H. Belloc’s 1910 Sense of “Sacramental Things”: The Revival of the Past as a Vivid and Abiding Presence

Dr. Robert Hickson                                                                                                  29 June 2020

Feast of Saints Peter and Paul (d. 67 AD)

Hilaire Belloc’s Final Arrival Afoot in Rome (1901)

Epigraphs

“But whatever prompts the adventure [in the night] or the necessity, when the long burden [of the night] has been borne,…while all the air, still cold, is full of the scent of morning;…when in the end of that miracle the landscape is fully revealed,…then the great hill before one,…towering at last into the peaks and crests of the inaccessible places, gives a soul to the new [newly revealed] land….The sun, in a single moment and with the immediate summons of a bugle-call, strikes the spear-head of the high places [as in the Alps!], and at once the valley…is transfigured, and with the daylight all manner of things have come back into the world….

Livelihood is come back with the sunlight, and the fixed certitudes of the soul; number, and measure and comprehension have returned, and a just appreciation of all reality is the gift of the new day. Glory (which, if men would only know it, lies behind all true certitude) illuminates and enlivens the seen world, and the living light makes of the true things now revealed something more than truth absolute; they [these very providential things] appear as truth acting and creating.” (Hilaire Belloc, “On Sacramental Things,” from his 1910 anthology, On Something, pages 260-261—my emphasis added.)

***

“And there lies behind it [i.e., “the first shaft of the sun”], one is very sure, an infinite progress of such exaltations [after “the long night” (265)], so that one begins to understand…what has been meant by those great phrases which still lead on, still comfort, and still make darkly wise, the uncomforted wondering of mankind. Such is the famous phrase: ‘Eye has not seen nor ear heard, nor can it enter into the heart of man what things God has prepared for those who serve Him.’” (Hilaire Belloc, “On Sacramental Things,” in On Something, pages 261-262—my emphasis added)

***

“To consider such things is a sacramental occupation. And yet the more I think of them the less I can quite understand in what elements their power consists….There is a resurrection, and we are refreshed and renewed. But why all these things are so neither I nor any other man can tell.” Hilaire Belloc, “On Sacramental Things,” page 257 and 265—my emphasis added)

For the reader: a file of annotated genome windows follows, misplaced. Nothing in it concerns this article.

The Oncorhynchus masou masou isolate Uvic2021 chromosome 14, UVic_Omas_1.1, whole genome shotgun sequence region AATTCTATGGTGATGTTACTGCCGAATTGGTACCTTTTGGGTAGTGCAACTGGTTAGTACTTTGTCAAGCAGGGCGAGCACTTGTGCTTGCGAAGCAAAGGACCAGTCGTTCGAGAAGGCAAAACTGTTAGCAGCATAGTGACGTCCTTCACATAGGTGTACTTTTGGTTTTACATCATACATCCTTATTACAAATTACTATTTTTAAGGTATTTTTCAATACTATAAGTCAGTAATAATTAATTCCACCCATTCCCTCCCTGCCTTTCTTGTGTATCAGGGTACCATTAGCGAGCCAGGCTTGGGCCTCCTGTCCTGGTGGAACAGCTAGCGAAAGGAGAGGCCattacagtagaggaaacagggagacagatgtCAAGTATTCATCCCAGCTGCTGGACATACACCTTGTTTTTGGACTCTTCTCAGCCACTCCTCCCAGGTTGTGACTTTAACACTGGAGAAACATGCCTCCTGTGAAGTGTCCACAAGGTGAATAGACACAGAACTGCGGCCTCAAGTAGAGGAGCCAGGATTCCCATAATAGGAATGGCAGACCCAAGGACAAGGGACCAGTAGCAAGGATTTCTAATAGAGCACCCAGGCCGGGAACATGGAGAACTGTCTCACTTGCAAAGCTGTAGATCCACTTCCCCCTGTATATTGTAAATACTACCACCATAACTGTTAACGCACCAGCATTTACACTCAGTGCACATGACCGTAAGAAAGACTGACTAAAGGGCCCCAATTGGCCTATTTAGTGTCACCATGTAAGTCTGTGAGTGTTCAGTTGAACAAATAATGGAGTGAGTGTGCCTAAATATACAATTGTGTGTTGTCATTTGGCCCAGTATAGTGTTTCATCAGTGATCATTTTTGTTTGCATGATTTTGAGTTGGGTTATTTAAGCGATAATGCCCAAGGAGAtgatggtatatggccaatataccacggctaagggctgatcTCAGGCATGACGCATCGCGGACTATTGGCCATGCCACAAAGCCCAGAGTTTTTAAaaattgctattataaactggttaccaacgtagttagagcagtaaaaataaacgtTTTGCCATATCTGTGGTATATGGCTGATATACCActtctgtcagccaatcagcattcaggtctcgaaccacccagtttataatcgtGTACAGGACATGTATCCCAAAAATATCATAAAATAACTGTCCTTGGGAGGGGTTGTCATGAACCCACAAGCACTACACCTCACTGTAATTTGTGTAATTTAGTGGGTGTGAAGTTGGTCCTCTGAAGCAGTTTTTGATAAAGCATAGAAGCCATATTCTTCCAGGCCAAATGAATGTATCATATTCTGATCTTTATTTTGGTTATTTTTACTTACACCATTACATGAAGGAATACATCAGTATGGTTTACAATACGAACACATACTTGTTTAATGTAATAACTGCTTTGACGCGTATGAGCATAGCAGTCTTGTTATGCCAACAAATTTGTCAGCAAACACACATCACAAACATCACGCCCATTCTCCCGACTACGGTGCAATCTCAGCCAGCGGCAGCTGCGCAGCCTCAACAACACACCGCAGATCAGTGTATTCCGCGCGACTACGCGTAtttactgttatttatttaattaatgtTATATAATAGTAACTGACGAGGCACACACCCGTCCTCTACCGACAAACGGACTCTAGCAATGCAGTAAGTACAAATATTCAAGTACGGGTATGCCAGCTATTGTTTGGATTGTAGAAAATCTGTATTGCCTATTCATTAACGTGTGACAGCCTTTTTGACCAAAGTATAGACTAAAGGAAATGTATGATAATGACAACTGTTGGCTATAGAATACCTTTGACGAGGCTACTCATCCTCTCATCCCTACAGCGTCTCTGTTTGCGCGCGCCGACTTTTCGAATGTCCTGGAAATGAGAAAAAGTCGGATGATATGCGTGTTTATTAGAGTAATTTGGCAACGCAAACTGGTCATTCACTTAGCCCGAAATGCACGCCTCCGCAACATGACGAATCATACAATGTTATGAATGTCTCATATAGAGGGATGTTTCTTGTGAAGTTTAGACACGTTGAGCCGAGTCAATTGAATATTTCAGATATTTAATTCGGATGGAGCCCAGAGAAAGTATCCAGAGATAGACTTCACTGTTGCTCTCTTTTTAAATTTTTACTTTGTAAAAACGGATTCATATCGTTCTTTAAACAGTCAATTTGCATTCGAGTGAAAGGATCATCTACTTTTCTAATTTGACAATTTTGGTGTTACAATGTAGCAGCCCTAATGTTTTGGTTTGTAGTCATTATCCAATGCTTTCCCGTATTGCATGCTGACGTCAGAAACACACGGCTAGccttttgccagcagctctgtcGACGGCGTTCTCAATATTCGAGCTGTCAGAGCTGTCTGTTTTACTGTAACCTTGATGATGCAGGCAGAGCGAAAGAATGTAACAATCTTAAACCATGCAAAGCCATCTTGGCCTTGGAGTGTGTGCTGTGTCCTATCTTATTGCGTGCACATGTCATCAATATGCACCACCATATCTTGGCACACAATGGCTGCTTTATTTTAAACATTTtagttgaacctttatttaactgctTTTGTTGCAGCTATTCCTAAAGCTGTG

***

While still an adventurous young man in his thirties, Hilaire Belloc wrote a moving and grateful short essay on the mediation and mystery of “sacramental things.” His vivid perceptions of the manifold world of the senses so often led him to deeper and abiding contemplative insights and sustaining nourishments.

For example, here is how, with examples, Belloc begins his grateful essay “On Sacramental Things”1:

It is good for a man’s soul to sit down in the silence by himself and to think of those things which happen by some accident to be in communion with the world….They will comfort him; they will prove a sort of solace against the expectation of the end….

A woman smiling at a little child, not knowing that others saw her, and holding out her hands towards it, and in one of her hands flowers; an old man, lean and active, with an eager face, walking at dusk upon a warm and windy evening westward towards a clear sunset below dark and flying clouds;….a deep, strong tide running back to the sea, going noiselessly and flat and black and smooth, and heavy with purpose under an old wall; the sea smell of a Channel [an English Channel] seaport town; a ship [under sail] coming up at one out of the whole sea when one is in a little boat and is waiting for her, coming up at one with her great sails merry and every one doing its work, with the life of the wind in her, and a balance, rhythm, and [a] give in all that she does which marries her to the sea….(257-258—my emphasis added)

Belloc then decides to add some technical sailing details and, with it, some implied history: